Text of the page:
Remembering Raiders

by Graham Edwards

Raiders-Warehouse

It’s not the years, honey – it’s the mileage.

I don’t know about you, but I’ve clocked up quite a few miles since June 12, 1981, when Indiana Jones, the world’s most famous archaeologist, first donned his fedora in Steven Spielberg’s action adventure Raiders of the Lost Ark.

Back then, I was a spotty 16-year-old youth. My bedroom wall was covered in movie posters, and my shelves were stacked high with Star Wars models. I was excited to see Raiders, not least because the studio publicity had been making a big deal about the movie being a collaboration between Spielberg and his buddy George Lucas. Talk about a marriage made in heaven.

And yet, I wasn’t entirely sure what to expect. The trailer was enticing – full of groovy action beats and enigmatic references to some kind of Biblical artefact called the Ark. Say what? The only Ark I’d heard of was the one built by Noah, and somehow I couldn’t imagine that old tub making an appearance here. So what was this movie actually about? I had no idea.

Not that it mattered. From the very first shot – that cheeky dissolve from the Paramount logo to a mountain peak in Peru – Raiders of the Lost Ark had me thrilled and enthralled. What really blew me away was Spielberg’s mastery of the medium. Here was a filmmaker using every department, every tool at his disposal, with a single purpose in mind – to tell the story.

Take the first reveal of Indy, made unforgettable by Douglas Slocombe’s gorgeous cinematography. Initially glimpsed only in shadow, from behind, or through closeups of his hands, our hero finally steps into the dappled jungle light about three minutes into the opening sequence, having used his bullwhip to disarm his treacherous porter. Next time you watch the film, make sure you appreciate that first heroic closeup. Next, check out how many times Indy moves from shadow into light throughout the rest of the film. In fact, try making a note of every time Spielberg and Slocombe manipulate light and shade in the service of the story. Seriously, Raiders of the Lost Ark is the best black and white movie ever made in the era of colour.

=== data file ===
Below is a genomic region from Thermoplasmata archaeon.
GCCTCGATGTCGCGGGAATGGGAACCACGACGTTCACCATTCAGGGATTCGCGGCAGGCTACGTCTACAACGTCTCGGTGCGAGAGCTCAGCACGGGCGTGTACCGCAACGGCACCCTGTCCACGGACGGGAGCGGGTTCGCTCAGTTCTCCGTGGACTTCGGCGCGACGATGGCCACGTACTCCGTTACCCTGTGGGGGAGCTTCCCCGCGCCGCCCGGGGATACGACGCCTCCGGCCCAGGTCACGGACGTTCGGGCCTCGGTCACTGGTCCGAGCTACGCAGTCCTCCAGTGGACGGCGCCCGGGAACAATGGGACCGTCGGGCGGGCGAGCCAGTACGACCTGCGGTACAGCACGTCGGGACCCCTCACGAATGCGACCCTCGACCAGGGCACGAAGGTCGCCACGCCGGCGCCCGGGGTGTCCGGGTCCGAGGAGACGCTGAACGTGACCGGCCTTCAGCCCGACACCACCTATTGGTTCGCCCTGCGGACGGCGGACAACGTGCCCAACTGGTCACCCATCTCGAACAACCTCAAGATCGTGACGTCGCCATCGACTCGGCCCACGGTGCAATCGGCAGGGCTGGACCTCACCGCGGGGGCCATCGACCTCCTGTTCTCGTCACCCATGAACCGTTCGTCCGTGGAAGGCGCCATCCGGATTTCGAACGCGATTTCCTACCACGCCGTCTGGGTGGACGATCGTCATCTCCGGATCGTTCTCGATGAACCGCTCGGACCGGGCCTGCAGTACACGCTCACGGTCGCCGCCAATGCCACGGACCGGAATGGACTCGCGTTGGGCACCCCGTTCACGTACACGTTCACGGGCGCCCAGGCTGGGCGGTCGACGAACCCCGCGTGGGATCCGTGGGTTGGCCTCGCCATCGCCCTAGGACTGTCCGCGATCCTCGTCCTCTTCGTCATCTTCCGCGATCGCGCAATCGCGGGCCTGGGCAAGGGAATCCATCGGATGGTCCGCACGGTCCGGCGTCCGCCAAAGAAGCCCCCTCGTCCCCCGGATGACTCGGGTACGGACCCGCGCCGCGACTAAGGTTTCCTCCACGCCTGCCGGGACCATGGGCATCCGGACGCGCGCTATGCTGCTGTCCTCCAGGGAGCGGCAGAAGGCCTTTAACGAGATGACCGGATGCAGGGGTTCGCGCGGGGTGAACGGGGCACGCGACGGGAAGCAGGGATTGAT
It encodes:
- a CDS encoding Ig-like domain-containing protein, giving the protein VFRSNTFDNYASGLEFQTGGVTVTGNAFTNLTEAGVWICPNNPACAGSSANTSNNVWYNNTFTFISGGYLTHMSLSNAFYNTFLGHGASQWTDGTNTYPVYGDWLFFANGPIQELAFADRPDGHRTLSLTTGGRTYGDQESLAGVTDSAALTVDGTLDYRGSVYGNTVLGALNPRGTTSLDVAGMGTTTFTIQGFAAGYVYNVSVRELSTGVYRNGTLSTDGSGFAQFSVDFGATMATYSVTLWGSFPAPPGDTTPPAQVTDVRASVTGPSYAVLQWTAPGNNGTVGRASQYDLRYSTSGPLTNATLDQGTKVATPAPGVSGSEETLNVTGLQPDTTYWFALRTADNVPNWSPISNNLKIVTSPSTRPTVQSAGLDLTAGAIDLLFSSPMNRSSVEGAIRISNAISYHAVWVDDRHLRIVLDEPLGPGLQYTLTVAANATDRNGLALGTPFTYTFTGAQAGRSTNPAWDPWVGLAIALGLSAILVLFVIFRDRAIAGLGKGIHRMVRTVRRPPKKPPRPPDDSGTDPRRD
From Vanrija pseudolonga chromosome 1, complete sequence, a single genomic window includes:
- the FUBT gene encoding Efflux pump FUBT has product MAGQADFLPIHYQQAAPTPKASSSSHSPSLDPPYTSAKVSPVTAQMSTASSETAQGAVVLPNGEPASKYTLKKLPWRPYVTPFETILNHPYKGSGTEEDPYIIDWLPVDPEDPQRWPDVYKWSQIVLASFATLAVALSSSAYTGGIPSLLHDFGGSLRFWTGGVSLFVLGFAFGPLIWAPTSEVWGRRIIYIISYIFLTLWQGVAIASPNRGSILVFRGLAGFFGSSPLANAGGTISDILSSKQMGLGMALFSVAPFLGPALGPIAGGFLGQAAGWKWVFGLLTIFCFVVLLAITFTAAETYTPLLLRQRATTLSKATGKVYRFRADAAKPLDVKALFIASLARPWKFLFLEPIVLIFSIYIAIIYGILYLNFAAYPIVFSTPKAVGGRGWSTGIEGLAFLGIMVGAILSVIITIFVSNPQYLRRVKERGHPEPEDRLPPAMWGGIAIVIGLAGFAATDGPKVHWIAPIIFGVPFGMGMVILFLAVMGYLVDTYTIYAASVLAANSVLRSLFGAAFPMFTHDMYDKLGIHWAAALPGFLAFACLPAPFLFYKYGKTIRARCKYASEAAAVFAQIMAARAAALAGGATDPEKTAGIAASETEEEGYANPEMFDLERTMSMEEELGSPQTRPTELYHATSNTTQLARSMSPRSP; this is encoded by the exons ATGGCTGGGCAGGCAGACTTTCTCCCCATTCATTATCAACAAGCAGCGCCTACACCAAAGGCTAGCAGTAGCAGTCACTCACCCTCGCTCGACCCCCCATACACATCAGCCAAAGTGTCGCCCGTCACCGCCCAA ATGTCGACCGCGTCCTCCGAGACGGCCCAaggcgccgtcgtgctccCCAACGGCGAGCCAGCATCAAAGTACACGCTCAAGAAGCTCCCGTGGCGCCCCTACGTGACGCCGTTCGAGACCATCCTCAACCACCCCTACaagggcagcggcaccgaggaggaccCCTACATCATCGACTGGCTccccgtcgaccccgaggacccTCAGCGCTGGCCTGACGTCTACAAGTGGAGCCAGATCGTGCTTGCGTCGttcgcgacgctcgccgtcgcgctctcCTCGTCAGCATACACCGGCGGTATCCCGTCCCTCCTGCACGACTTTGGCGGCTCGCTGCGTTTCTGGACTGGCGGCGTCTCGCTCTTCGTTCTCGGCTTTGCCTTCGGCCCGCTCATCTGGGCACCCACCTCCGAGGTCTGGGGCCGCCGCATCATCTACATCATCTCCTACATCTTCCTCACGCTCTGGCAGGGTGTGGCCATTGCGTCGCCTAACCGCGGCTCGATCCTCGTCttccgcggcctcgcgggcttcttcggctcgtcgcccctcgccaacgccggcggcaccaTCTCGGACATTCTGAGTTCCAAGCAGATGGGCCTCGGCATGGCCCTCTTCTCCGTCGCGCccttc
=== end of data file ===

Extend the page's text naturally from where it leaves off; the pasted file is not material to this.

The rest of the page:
If you doubt me on that particular point, try watching the film in monochrome, a task made simple by master filmmaker Steven Soderbergh, who has put together a colourless, soundless version of Raiders of the Lost Ark for educational purposes, drawing attention to the incredible staging not just of the scene I’ve described above, but every scene in the entire film.

Speaking of silence, let’s talk about sound. Not only did John Williams compose one of most whistleable movie themes ever for Raiders of the Lost Ark, but he also layered in music cues spanning the whole gamut from action to humour, romance to horror, suspense to downright awe. Woven through the music is Ben Burtt’s perfectly synchronised array of deliciously crunchy sound effects, from the deafening blam of Indy’s pistol, to the quirky cough of the seaplane’s starter motor, to the cracks of thunder that accompany the opening of the Well of Souls. And yes, there’s even a Wilhelm scream in there.

The soundtrack of my youth.

The soundtrack of my youth.

Visual effects play their part too, although frankly, when that effects-mad teenage version of me sat down to watch Raiders of the Lost Ark, he wasn’t expecting much in that regard. Imagine his delight when he spotted matte paintings, cloud tank effects, and a plethora of ghosts that looked like live-action out-takes from the Night on a Bald Mountain section of Walt Disney’s Fantasia. Again – and here’s the thing – every single visual effect exists purely to serve the story.

To illustrate, let’s return to the beginning of the film. We’re a few minutes further in, at the point when Indy and Satipo have gained access to the temple containing the golden Chachapoyan fertility idol. As they use Indy’s bullwhip to swing across an open shaft in the floor, we get a couple of shots looking up at them from below. Rather than excavating a big hole in the ground, the filmmakers combined a live-action plate shot from a low angle with a matte painting produced by Industrial Light & Magic.

As visual effects shots go, it’s far from showy. Granted, things get amped up later, when a rain of boulders accompanies Indy’s scramble back across the now-collapsing shaft (to create that illusion, ILM cameraman Jim Veilleux photographed individual boulders moving under motion control against bluescreen, which the optical department then matted into the rest of the scene). But in essence this is a pure storytelling shot, a carefully chosen angle selected through the storyboard process, perfectly pitched to describe the action and enhance the sense of peril.